The lawyer for the families of Bernardo's murder victims, 14-year-old Leslie Mahaffy and 15-year-old Kristen French, said Correctional Service Canada sent out a form letter to the families last week advising them of his application.
It is Bernardo's right to apply for day parole three years before he is eligible for full parole on his life sentence, but this has left families of both girls devastated, even though they knew this day was coming, said their lawyer Tim Danson.
"It is 22 years after the fact for my clients," Danson said.
"It was — I don't even know what words to use — but really upsetting for them. It just brings everything back and they have to re-live things."
He has told the families that there is no chance Bernardo will ever see the outside world again, that this is simply part of the process.
Bernardo was sentenced to life with no chance for parole for 25 years for raping and murdering Mahaffy and French.
He was also given dangerous offender status, the most severe designation in Canadian law, for admitting to raping 14 other women and other charges related to Mahaffy and French. Dangerous offenders can be imprisoned indefinitely.
Danson said he received the letter on June 25 and has been corresponding with the authorities since then.
It's rare for people convicted of first-degree murder to also be designated dangerous offenders, since first-degree murder already carries a life sentence. Danson believes the dangerous offender designation must be dealt with first, rather than the murder charges.
"There is a process that's set up for dangerous offenders to persuade the parole board that you’re no longer a dangerous offender, which is different criteria than normal parole board criteria," he said.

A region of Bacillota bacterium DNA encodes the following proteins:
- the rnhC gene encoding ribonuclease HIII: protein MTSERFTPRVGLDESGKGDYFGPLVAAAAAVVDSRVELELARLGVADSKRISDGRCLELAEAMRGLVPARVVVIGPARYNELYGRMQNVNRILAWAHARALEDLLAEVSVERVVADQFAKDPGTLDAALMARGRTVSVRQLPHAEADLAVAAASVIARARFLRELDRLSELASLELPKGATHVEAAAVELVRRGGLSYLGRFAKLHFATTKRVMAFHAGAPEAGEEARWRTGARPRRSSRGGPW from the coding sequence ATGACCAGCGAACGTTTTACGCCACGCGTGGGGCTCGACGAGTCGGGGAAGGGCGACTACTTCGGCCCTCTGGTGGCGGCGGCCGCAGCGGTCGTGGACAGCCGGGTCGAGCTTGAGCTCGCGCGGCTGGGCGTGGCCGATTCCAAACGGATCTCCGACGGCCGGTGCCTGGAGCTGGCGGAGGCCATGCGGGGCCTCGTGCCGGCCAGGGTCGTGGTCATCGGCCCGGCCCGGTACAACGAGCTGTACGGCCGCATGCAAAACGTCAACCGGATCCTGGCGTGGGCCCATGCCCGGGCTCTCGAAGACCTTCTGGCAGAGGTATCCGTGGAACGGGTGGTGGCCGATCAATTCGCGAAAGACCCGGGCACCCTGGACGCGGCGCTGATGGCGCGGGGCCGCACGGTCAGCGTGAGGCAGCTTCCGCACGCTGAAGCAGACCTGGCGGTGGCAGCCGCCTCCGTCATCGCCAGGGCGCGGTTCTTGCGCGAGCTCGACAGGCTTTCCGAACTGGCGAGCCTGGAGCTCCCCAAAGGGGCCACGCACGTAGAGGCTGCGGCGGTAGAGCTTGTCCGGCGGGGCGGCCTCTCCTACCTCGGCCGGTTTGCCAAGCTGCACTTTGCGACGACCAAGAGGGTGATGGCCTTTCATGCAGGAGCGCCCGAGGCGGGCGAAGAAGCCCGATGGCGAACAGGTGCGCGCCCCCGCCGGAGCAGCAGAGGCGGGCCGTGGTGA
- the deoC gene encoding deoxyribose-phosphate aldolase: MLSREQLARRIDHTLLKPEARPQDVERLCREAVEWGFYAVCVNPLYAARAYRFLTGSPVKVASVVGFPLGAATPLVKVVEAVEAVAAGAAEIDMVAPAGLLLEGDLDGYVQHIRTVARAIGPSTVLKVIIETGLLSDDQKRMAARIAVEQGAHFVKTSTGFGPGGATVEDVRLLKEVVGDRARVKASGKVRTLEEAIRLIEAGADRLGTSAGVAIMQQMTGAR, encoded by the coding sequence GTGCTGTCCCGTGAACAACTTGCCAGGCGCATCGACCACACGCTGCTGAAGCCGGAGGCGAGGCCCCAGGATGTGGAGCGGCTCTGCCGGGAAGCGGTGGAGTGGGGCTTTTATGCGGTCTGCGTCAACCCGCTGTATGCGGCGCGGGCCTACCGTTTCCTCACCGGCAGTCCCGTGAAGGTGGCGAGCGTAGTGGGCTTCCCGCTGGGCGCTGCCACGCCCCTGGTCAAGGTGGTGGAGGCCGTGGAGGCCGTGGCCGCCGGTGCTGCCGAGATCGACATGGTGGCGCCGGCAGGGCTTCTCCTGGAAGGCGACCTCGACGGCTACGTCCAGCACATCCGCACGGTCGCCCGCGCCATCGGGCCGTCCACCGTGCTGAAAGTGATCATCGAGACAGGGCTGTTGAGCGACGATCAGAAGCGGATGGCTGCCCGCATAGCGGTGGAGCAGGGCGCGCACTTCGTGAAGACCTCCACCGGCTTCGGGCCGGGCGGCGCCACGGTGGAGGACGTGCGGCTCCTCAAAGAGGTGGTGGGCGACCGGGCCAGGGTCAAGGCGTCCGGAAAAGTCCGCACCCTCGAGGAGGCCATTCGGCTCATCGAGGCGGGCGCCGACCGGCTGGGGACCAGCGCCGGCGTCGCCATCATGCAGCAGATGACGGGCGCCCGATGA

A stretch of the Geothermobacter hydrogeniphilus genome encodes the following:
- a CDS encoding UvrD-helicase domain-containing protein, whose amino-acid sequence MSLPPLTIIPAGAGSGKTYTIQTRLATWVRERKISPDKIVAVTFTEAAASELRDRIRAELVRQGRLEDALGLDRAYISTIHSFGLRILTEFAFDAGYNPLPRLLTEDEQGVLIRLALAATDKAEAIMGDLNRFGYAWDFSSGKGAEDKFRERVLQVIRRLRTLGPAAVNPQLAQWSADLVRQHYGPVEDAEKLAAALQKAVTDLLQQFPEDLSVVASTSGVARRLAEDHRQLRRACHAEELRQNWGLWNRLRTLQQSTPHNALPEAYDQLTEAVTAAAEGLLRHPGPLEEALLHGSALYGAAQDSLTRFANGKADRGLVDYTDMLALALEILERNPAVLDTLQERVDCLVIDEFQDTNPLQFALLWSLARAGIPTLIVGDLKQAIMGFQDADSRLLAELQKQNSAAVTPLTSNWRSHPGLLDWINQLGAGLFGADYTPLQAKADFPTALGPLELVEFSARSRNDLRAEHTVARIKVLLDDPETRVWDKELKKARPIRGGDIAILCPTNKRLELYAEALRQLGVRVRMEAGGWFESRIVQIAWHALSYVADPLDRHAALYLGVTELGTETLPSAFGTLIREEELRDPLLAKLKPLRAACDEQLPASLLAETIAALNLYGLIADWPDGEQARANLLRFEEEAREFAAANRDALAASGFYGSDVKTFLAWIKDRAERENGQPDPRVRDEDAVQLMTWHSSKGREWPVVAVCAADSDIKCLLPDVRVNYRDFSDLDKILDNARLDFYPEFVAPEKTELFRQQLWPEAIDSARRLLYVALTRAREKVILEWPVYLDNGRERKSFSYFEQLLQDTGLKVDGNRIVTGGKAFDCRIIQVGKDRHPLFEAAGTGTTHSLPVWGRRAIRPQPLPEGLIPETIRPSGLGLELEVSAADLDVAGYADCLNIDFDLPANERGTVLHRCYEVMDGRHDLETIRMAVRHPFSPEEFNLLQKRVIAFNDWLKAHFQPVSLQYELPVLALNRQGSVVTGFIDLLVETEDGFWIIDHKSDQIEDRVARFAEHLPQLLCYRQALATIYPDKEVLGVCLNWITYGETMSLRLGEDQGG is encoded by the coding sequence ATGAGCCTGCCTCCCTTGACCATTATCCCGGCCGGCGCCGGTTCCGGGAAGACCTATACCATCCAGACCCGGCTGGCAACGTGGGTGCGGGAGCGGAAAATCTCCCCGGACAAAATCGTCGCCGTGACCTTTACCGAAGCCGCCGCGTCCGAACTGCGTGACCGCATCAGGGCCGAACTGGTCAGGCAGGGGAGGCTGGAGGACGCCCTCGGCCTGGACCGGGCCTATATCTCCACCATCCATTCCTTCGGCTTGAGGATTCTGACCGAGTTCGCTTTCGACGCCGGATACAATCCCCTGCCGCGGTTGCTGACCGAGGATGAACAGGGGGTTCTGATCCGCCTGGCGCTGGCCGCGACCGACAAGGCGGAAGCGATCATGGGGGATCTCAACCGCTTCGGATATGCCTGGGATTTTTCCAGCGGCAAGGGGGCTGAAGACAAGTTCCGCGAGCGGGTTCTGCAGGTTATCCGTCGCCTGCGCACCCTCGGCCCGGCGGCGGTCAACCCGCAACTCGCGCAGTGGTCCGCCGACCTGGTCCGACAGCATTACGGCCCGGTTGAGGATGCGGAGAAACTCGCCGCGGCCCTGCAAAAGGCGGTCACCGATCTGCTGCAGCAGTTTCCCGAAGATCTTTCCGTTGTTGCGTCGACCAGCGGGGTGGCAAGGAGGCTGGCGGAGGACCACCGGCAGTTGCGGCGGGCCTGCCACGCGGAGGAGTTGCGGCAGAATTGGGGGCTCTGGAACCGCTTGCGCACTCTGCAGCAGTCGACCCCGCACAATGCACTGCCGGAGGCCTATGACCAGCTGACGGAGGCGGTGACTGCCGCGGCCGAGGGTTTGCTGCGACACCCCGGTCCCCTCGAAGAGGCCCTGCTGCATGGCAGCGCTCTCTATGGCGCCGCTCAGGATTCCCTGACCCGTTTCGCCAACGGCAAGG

"That must be dealt with first."
He said the authorities are working with him to figure out the proper process.
Michael Mandelcorn, president of the Canadian Prison Law Association, which advocates for prisoners' rights, said the stigma of a dangerous offender designation inhibits any chance of parole.
"There's a huge amount of time that goes by before somebody normally gains a release on a dangerous offender designation," said the Kingston, Ont.-based lawyer. "And those people are few and far between."
While Mandelcorn has never worked with Bernardo, he said it's unlikely he will be able to convince a parole board that he's not at risk to re-offend.
"He's now in a maximum security institution. The normal chain of events is that you have to cascade downwards," he said.
"He needs correctional services' support, he needs halfway house support. At this stage I would very much doubt that he has either."
Julian Fantino, the associate national defence minister, issued a statement saying Bernardo committed "evil and horrific crimes" and should stay behind bars.
"For over forty years in law enforcement I have seen first hand the victimization of innocent lives at the hands of cold-blooded murderers," he said, referring to his former roles as Toronto police chief and Ontario Provincial Police commissioner.
"I got into politics because I agreed with Prime Minister (Stephen) Harper: if you commit a violent crime, you will do the time."
The Harper government introduced a bill, which passed first reading before Parliament recessed for the summer, to abolish the possibility of parole for certain heinous crimes, including killings of police or prison guards or murders committed during kidnappings, sex assaults or terrorism.
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